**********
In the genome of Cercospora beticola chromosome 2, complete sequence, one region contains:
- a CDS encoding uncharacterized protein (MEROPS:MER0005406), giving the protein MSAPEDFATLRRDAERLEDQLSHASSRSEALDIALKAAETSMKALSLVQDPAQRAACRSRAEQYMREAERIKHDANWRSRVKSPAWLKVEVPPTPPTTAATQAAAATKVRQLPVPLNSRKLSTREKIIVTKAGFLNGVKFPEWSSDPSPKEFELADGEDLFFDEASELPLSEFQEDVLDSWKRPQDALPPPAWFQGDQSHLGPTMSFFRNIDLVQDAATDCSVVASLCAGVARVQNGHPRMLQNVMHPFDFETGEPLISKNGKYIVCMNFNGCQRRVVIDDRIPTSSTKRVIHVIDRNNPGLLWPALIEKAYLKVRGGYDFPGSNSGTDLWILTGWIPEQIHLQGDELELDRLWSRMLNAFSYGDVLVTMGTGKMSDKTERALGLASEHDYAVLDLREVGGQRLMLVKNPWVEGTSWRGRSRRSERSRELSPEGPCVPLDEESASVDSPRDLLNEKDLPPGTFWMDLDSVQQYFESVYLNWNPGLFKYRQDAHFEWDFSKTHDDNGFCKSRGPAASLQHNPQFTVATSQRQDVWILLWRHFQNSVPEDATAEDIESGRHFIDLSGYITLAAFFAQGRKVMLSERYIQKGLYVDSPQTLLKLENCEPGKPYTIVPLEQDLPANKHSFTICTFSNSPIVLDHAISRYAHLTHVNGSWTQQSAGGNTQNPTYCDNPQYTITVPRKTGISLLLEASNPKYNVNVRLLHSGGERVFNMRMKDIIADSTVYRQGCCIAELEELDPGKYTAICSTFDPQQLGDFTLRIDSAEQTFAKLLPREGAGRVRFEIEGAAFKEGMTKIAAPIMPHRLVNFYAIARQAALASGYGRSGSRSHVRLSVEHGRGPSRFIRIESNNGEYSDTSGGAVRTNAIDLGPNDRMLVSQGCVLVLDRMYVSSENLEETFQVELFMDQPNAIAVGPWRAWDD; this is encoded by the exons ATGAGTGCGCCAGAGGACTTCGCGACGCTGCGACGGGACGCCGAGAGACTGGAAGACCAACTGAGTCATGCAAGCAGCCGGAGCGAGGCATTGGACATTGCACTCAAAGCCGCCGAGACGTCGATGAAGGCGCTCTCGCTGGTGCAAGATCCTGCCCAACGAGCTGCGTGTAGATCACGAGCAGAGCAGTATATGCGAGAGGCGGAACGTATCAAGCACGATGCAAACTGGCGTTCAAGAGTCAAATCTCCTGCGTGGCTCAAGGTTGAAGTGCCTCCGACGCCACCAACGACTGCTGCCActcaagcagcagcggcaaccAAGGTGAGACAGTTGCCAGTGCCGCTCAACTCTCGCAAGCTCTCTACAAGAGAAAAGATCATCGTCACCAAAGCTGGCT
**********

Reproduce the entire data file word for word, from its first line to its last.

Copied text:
In the genome of Cercospora beticola chromosome 2, complete sequence, one region contains:
- a CDS encoding uncharacterized protein (MEROPS:MER0005406), giving the protein MSAPEDFATLRRDAERLEDQLSHASSRSEALDIALKAAETSMKALSLVQDPAQRAACRSRAEQYMREAERIKHDANWRSRVKSPAWLKVEVPPTPPTTAATQAAAATKVRQLPVPLNSRKLSTREKIIVTKAGFLNGVKFPEWSSDPSPKEFELADGEDLFFDEASELPLSEFQEDVLDSWKRPQDALPPPAWFQGDQSHLGPTMSFFRNIDLVQDAATDCSVVASLCAGVARVQNGHPRMLQNVMHPFDFETGEPLISKNGKYIVCMNFNGCQRRVVIDDRIPTSSTKRVIHVIDRNNPGLLWPALIEKAYLKVRGGYDFPGSNSGTDLWILTGWIPEQIHLQGDELELDRLWSRMLNAFSYGDVLVTMGTGKMSDKTERALGLASEHDYAVLDLREVGGQRLMLVKNPWVEGTSWRGRSRRSERSRELSPEGPCVPLDEESASVDSPRDLLNEKDLPPGTFWMDLDSVQQYFESVYLNWNPGLFKYRQDAHFEWDFSKTHDDNGFCKSRGPAASLQHNPQFTVATSQRQDVWILLWRHFQNSVPEDATAEDIESGRHFIDLSGYITLAAFFAQGRKVMLSERYIQKGLYVDSPQTLLKLENCEPGKPYTIVPLEQDLPANKHSFTICTFSNSPIVLDHAISRYAHLTHVNGSWTQQSAGGNTQNPTYCDNPQYTITVPRKTGISLLLEASNPKYNVNVRLLHSGGERVFNMRMKDIIADSTVYRQGCCIAELEELDPGKYTAICSTFDPQQLGDFTLRIDSAEQTFAKLLPREGAGRVRFEIEGAAFKEGMTKIAAPIMPHRLVNFYAIARQAALASGYGRSGSRSHVRLSVEHGRGPSRFIRIESNNGEYSDTSGGAVRTNAIDLGPNDRMLVSQGCVLVLDRMYVSSENLEETFQVELFMDQPNAIAVGPWRAWDD; this is encoded by the exons ATGAGTGCGCCAGAGGACTTCGCGACGCTGCGACGGGACGCCGAGAGACTGGAAGACCAACTGAGTCATGCAAGCAGCCGGAGCGAGGCATTGGACATTGCACTCAAAGCCGCCGAGACGTCGATGAAGGCGCTCTCGCTGGTGCAAGATCCTGCCCAACGAGCTGCGTGTAGATCACGAGCAGAGCAGTATATGCGAGAGGCGGAACGTATCAAGCACGATGCAAACTGGCGTTCAAGAGTCAAATCTCCTGCGTGGCTCAAGGTTGAAGTGCCTCCGACGCCACCAACGACTGCTGCCActcaagcagcagcggcaaccAAGGTGAGACAGTTGCCAGTGCCGCTCAACTCTCGCAAGCTCTCTACAAGAGAAAAGATCATCGTCACCAAAGCTGGCT